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Substrate Acidification by Geranium: Temperature Effects
- Sudden pH decline (SPD) describes the situation where crops growing at an appropriate pH rapidly (within 1-2 weeks) cause the substrate pH to shift downward one to two units. 'Designer Dark Red' geraniums (Pelargonium xhortorum Bailey) were grown in three experiments to assess possible effects of temperature on SPD. The first experiment tested the effect of four day/night temperature regimes (14 °C day/10 °C night, 18 °C day/14 °C night, 22 °C day/18 °C night, and 26 °C day/22 °C night) on substrate acidification. At 63 days after transplanting (DAT), substrate pH declined from 6.8 to 4.6 as temperature increased. Tissue phosphorus (P) of plants grown at the highest three temperatures was extremely low (0.10%-0.14% of dry weight), and P stress has been reported to cause acidification. It was not possible to determine if the drop in substrate pH was a singular temperature effect or a combination of high temperature and low P. To resolve this, a second experiment tested a factorial combination of the three highest temperatures from the first experiment and five preplant P rates (0, 0.065, 0.13, 0.26, or 0.52 g·L-1 substrate). Regardless of tissue P concentrations, which ranged from deficient to above adequate, substrate pH decreased with increasing temperature. At 63 DAT, in the 0.065 and 0.13 P treatments, tissue P was deficient and pH decreased with increasing temperature from 5.6 to 4.7 and 5.9 to 4.7, respectively. In the 0.26 P treatment, tissue P was adequate at the lowest temperature and there was no acidification. At the mid- and highest temperatures, tissue P was deficient and statistically equivalent, yet pH decreased to 5.2 and 4.7, respectively. In the highest P treatment, tissue P levels were unaffected by temperature, above adequate, and pH declined with each increase in temperature from 6.5 to 5.0. The results at 63 DAT once more showed that temperature acted independent of tissue P and caused geraniums to acidify the substrate. In the third experiment, the amount of acidity produced by roots of plants grown at the two highest temperatures used in the first two experiments was quantified. Plants grown at the higher temperature produced 28% more acid per gram dry root. The results herein indicate that high temperature can induce SPD by geranium.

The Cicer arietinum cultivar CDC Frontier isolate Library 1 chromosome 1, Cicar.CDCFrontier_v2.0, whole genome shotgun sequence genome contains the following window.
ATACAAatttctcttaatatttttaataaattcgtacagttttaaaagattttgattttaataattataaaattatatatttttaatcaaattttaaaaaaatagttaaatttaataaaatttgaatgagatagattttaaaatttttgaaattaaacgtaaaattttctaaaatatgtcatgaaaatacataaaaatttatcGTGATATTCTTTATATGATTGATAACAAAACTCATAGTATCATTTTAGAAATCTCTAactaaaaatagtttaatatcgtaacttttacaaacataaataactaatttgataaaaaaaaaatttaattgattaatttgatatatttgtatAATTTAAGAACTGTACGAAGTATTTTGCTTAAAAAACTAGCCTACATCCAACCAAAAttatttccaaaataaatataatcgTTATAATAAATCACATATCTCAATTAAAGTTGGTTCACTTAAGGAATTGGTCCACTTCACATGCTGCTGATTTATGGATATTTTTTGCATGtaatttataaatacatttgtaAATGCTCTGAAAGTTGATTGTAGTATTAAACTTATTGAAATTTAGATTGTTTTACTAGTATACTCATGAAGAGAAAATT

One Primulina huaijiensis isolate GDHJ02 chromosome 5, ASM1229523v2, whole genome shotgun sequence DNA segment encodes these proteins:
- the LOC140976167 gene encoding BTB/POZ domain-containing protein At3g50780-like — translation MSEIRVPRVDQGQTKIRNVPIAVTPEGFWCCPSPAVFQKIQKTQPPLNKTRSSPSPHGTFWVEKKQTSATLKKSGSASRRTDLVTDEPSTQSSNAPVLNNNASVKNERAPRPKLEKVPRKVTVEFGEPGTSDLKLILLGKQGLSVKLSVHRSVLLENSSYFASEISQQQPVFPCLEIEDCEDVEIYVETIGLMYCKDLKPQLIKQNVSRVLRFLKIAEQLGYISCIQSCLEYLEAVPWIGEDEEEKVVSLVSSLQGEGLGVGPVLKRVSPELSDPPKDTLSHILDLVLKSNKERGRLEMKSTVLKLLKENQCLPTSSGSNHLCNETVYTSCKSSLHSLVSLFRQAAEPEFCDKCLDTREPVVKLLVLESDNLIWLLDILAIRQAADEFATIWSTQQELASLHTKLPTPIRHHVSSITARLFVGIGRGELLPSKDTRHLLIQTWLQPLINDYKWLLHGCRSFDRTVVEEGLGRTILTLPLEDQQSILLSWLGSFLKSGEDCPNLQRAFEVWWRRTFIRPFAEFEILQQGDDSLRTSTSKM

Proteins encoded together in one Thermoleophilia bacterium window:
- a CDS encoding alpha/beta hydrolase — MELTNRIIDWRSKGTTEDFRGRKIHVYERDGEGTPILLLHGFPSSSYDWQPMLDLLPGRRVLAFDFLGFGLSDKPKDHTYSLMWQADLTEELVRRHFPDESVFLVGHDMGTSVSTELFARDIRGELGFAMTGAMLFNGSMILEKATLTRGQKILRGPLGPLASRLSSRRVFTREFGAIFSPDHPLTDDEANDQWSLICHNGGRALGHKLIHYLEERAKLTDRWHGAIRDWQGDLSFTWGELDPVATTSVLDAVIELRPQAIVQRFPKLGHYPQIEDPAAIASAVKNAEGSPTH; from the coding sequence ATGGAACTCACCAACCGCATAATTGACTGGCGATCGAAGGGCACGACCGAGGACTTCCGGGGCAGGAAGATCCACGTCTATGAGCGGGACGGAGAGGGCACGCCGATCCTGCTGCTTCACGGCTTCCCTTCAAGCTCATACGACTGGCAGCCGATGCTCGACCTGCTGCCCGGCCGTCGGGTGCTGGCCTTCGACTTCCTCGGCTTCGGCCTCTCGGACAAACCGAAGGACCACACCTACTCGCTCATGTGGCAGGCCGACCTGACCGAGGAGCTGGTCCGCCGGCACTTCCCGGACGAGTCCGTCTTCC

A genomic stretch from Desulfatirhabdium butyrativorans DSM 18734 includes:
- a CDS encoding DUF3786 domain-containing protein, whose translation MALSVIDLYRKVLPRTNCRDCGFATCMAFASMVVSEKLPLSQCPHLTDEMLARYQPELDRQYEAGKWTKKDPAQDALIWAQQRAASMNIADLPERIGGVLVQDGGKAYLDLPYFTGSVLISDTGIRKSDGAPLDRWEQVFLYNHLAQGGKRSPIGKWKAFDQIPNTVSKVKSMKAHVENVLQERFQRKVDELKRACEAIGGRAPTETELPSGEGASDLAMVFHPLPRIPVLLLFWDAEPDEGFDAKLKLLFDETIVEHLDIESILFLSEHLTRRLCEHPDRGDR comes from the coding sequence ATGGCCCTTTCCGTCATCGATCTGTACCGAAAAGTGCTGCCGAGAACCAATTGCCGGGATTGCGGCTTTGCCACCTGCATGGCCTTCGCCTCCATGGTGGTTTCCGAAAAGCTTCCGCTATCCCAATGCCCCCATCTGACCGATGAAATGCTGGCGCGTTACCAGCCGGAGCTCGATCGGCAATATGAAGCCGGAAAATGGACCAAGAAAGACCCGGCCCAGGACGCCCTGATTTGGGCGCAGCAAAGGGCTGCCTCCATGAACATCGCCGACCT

Taylor, M.D. , Nelson, P.V. , Frantz, J.M.
Pelargonium hortorum , ornamental plants , nursery crops , growing media , pH , air temperature , night temperature , phosphorus , plant nutrition , nutrient deficiencies , acidification , root exudates , roots
- Includes references
- Journal of the American Society for Horticultural Science 2008 July, v. 133, no. 4
Journal Articles, USDA Authors, Peer-Reviewed
- Works produced by employees of the U.S. Government as part of their official duties are not copyrighted within the U.S. The content of this document is not copyrighted.